It’s like watching a play and you seem to lost track of the story line but are enjoying watching the current scene because it reminds you of something fun about your life that you like thinking about and then the audience suddenly starts clapping and the lights go up. And you think for a moment the play must be over—but it’s not.
It’s just the second intermission of a very long play and you are going to have to go outside in the lobby and talk to the other members of the audience about how interesting you think the play is even though you have no idea what is going on and are still a little rattled at what exactly is happened before the audience started applauding but tell yourself there was probably an applause sign directly over your head that only you couldn’t see— and you stand around and look like you are dignified and in control because others there are standing around in their dress up clothes talking eloquently like they know exactly what is going on but all you really want to do is find out if the concession stand has lemonade and maybe some peanut M&Ms.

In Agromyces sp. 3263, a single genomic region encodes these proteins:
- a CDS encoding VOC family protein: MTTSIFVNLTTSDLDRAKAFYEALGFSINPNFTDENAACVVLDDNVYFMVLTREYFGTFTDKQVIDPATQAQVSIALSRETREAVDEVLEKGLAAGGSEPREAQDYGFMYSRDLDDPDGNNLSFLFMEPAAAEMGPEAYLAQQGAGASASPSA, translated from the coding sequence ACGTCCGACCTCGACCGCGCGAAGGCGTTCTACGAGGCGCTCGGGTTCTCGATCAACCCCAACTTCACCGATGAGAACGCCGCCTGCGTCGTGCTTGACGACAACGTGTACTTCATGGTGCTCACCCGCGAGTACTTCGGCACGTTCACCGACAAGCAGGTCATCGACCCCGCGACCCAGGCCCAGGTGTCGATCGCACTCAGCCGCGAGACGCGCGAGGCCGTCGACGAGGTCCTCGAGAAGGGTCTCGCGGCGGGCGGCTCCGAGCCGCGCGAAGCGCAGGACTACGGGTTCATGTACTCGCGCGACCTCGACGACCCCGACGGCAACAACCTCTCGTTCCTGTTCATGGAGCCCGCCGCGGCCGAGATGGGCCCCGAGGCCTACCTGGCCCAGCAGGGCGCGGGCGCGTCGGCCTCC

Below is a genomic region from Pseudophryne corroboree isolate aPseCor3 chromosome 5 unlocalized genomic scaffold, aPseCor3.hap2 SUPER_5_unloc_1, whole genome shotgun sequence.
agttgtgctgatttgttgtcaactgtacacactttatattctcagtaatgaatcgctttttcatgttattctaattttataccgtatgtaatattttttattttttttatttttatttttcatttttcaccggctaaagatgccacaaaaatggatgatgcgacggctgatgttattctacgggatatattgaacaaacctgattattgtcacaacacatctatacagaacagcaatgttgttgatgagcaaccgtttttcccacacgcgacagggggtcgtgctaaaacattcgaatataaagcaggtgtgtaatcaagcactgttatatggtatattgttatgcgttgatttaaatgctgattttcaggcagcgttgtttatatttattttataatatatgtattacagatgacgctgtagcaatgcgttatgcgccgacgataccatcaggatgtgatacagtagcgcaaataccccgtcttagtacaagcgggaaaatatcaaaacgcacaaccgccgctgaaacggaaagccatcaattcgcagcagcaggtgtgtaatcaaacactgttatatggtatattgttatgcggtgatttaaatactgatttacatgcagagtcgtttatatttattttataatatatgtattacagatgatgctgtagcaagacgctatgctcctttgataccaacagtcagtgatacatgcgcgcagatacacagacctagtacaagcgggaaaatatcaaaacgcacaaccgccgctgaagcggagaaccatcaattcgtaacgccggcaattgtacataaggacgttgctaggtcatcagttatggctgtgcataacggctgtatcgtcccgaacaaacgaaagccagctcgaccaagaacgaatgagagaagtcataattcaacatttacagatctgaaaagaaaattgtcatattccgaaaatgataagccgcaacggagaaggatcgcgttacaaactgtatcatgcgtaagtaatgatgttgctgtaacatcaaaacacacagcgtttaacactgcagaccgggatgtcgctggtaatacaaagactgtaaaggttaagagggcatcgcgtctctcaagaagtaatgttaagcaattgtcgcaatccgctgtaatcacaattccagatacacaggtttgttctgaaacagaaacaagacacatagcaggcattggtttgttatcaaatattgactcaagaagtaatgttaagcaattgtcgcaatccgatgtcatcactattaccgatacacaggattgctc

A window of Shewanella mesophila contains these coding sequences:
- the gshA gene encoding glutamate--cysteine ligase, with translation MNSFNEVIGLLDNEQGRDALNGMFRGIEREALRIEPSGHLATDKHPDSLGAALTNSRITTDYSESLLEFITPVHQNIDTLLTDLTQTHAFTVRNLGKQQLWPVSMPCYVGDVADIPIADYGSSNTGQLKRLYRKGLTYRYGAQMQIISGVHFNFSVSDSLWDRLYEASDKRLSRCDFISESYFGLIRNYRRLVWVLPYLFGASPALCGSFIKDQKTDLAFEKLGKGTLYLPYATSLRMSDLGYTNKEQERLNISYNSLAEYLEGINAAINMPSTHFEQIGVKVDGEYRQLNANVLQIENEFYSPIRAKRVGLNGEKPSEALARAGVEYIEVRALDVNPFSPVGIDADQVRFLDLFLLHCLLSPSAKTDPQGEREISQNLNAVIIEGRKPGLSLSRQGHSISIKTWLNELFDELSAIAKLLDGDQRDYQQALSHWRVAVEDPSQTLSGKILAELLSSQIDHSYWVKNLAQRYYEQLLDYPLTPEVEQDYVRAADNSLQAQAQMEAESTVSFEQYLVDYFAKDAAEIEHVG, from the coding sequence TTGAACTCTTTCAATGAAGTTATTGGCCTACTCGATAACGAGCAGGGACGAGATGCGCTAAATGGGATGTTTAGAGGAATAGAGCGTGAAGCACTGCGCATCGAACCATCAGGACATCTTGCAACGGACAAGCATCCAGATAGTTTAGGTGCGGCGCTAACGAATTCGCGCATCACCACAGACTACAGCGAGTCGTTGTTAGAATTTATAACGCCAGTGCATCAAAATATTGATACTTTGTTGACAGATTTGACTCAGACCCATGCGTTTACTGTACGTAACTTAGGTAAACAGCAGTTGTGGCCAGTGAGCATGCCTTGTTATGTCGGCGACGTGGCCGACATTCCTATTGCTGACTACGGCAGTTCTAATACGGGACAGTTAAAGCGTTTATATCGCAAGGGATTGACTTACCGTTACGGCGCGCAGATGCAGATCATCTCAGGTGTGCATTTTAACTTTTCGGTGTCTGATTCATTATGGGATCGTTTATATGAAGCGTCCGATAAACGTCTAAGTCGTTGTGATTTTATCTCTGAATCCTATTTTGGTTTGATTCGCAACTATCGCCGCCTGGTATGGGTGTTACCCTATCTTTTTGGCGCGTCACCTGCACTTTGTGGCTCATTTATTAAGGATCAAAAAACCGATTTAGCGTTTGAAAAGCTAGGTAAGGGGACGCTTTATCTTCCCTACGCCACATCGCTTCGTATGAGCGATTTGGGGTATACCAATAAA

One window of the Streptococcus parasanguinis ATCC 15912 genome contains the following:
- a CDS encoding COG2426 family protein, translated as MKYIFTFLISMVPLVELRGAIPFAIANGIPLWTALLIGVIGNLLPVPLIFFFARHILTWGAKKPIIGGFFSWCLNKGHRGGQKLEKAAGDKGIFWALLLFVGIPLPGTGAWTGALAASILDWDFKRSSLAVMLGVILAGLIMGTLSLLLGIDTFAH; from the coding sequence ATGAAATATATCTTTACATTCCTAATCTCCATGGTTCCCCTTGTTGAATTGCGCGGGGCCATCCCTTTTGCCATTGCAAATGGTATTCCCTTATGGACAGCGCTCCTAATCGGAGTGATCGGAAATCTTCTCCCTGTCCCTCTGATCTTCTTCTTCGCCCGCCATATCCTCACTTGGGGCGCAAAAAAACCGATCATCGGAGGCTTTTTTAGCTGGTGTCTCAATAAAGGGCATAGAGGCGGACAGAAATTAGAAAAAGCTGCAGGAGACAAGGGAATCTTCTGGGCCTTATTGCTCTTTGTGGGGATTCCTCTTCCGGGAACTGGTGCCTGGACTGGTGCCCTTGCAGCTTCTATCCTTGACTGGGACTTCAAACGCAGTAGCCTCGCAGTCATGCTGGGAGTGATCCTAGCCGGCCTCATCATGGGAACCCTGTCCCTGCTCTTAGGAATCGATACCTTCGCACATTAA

And if they don’t you are thinking of asking your wife if you can slip out and watch the rest of that DVD series that you started last night because now you remember that you don’t think you’ve seen it before. And would she mind driving.
The coolest thing about turning 50 years old is that 50 is the age that many of the statisticians working in the insurance industry start to consider us “actuarially interesting.”
I’m starting an Xtreme Shuffleboard league for people over 50 who still feel physically like they are only 48.
I got a notice on my phone at 11:45 that I was having a birthday today.
In a college psychology course I learned that skydivers feel the height of their fear not seconds before they jump …but about 15 minutes earlier when the plane is taking off and there is no turning back.
When it’s time to jump, the skydiver is ready and not afraid.
Turning 50 is a lot like that
Tonight and tomorrow night are my last Friday and Saturday nights ….before turning 50.
Am I ready?
I think so.
How do I know?
I have no plans for either Friday or Saturday night except dinner with my wife and then possibly watching a TV series on DVD.
Why do I say “possibly watching?”
We are two episodes into the series and can’t recall if we’ve seen it already or not.
Perhaps the most disconcerting thing about turning 50 is realizing that going forward everything starting with a “5” gets rounded up.
One of the great gifts of being middle-age is realizing that others know about falling into rabbit holes.
That you really have seen flying monkeys and survived
And your best friend really is a scarecrow who has protected you.
And as irritating as they can be, Tweedledum and Tweedledee are family and you miss them.
And the person you admire most in your life right now is a Chesire cat
And that’s OK.
We are not alone. And should have tea more often